IPPT20240214, UPC CFI, LD Mannheim, Panasonic v Xiaomi
Submission of SEP Patent Licenses. There is typically a recognisable need for confidentiality of business-related information contained in licence agreements and only permit submission upon a court order, which may require involving the respective license agreement partner in the proceedings. Incremental 13-step procedure enables the parties to obtain comprehensive protection of secrets and allows the parties to submit the documents in the protected proceedings even without a court order to produce them (Rule 262A RoP, Rule 190 RoP). The confidentiality regime (Rule 262 RoP, Rule 262A RoP) is organised in the following 13 steps [....] (see also the order of the Düsseldorf Local Chamber of 14 February 2024 [[in 10x Genomics v Curio Bioscience, IPPT20240214]..[...]. 13) In the event of a request for access to the file by a third party not involved in the proceedings pursuant to Rule 262(3) RoP of the Rules of Procedure, the document is protected from access by the parallel request pursuant to Rule 262(2) RoP and is not part of the access to the file by third parties. 


IPPT20240208, UPC CoA, Ocado v Autostore
Public access to register requires representation (Rule 8 RoP, Rule 262 RoP, Article 47 UPCA, Article 48 UPCA). ‘Parties’ requiring representation pursuant to Rule 8(1) RoP encompasses also (i) a third party affected by an order or decision such as a third party under Rule 190 RoP and (ii) a member of the public under Rule 262.1(b) RoP. Opt-out applicants are expressly exempted in Rule 5(4) RoP..Members of the public requesting access to the register pursuant to Rule 262 RoP are in an adversarial situation where representation is called for.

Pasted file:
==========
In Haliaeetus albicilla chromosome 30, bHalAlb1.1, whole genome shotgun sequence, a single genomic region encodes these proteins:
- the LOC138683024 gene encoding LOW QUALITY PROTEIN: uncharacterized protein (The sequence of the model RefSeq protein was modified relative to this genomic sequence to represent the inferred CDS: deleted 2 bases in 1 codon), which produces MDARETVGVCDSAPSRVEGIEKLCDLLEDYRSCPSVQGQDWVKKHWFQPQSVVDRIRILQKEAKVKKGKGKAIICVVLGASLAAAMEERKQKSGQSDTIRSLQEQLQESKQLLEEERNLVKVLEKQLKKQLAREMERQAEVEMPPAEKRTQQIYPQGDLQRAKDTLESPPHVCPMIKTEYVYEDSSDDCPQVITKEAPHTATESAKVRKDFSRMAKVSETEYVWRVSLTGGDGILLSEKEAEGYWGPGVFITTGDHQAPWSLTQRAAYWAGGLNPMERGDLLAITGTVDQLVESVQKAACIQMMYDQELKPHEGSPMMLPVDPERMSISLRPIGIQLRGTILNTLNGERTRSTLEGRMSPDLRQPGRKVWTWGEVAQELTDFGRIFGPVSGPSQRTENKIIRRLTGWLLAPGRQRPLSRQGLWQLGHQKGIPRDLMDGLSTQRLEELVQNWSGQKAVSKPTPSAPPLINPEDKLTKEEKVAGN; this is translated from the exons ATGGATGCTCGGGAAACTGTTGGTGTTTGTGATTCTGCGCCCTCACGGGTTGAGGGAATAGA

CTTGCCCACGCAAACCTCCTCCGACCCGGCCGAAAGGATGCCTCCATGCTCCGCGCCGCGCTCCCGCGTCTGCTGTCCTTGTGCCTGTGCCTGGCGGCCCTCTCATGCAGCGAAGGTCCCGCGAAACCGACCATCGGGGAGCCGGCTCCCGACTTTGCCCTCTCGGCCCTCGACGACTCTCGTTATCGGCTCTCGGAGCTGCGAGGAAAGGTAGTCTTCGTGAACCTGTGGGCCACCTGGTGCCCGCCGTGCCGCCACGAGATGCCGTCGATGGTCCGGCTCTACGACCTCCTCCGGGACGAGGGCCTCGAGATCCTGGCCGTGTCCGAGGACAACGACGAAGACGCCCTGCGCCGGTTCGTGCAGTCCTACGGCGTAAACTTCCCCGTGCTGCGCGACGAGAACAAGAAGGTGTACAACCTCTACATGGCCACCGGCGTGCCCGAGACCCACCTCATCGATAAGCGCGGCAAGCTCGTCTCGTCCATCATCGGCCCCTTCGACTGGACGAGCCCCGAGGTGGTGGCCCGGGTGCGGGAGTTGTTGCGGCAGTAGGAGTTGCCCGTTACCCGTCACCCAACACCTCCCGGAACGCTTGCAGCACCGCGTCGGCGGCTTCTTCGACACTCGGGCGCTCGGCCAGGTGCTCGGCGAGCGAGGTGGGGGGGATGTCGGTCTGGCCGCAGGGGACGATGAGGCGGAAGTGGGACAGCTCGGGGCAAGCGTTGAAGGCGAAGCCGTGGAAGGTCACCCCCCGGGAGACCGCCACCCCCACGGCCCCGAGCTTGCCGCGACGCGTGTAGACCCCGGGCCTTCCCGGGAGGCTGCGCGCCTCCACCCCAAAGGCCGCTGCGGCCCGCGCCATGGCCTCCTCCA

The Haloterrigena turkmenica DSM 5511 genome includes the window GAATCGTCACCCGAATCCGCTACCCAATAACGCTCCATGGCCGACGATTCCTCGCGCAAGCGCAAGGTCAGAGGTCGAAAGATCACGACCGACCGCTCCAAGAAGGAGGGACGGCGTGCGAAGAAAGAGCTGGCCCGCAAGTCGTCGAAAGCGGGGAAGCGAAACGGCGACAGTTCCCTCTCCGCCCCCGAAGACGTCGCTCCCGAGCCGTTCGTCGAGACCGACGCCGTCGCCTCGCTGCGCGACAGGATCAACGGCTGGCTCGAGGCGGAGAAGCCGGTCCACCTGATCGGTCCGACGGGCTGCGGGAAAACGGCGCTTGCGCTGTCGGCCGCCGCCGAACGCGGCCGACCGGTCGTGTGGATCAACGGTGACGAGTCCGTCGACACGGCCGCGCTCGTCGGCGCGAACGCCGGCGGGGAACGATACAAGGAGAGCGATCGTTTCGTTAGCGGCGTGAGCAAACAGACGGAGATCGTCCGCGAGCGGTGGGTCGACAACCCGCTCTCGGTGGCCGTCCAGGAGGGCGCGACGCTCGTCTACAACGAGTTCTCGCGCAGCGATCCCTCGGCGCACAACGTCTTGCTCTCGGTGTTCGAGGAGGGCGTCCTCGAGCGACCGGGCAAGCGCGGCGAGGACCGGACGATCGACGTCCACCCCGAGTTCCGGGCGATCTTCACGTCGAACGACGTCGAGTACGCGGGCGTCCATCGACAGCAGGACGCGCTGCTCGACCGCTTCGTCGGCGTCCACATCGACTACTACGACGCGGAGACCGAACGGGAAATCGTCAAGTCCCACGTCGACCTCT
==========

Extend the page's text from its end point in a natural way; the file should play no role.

IPPT20240130, UPC CFI, LD Paris, Abbott v Dexcom
One division is not bound by a decision in another division despite belonging to the same unified court.  Discrepancy in the fines (€ 50.000 v € 250.000) set by the Local Division Paris and the Local Division Munich for breach of confidentiality orders (Rule 262 RoP, Rule 262A RoP) in parallel proceedings between the same parties concerning the same protected confidential information regarding two different patents. No justified need to harmonise the amount of the fine because one division is not bound by a decision in another division despite belonging to the same unified court. The Judge-Rapporteur was justified in considering that part of the confidential information had already been disclosed without a confidentiality restriction and that a lower amount of the fine would sufficiently protect the legitimate interests of the parties in the event of a breach. Therefore, a maximum fine amount of EUR 50,000 in case of breach is appropriate and proportionate in the contested confidentiality order and there is no need to set a higher maximum amount for the fine. No need for amendment of the order to avoid the potential risk of a double fine: it will be at the Court’s discretion, at the time of any breach, to decide on the appropriate amount of a fine to be paid, taking into account all elements in concreto, including any previous fine decided by the UPC Munich Local Division for the same breach. There is no grounds to bind the Paris Local Division, in case of breach and as requested by Dexcom, in cases where the Munich Local Division has already imposed a fine.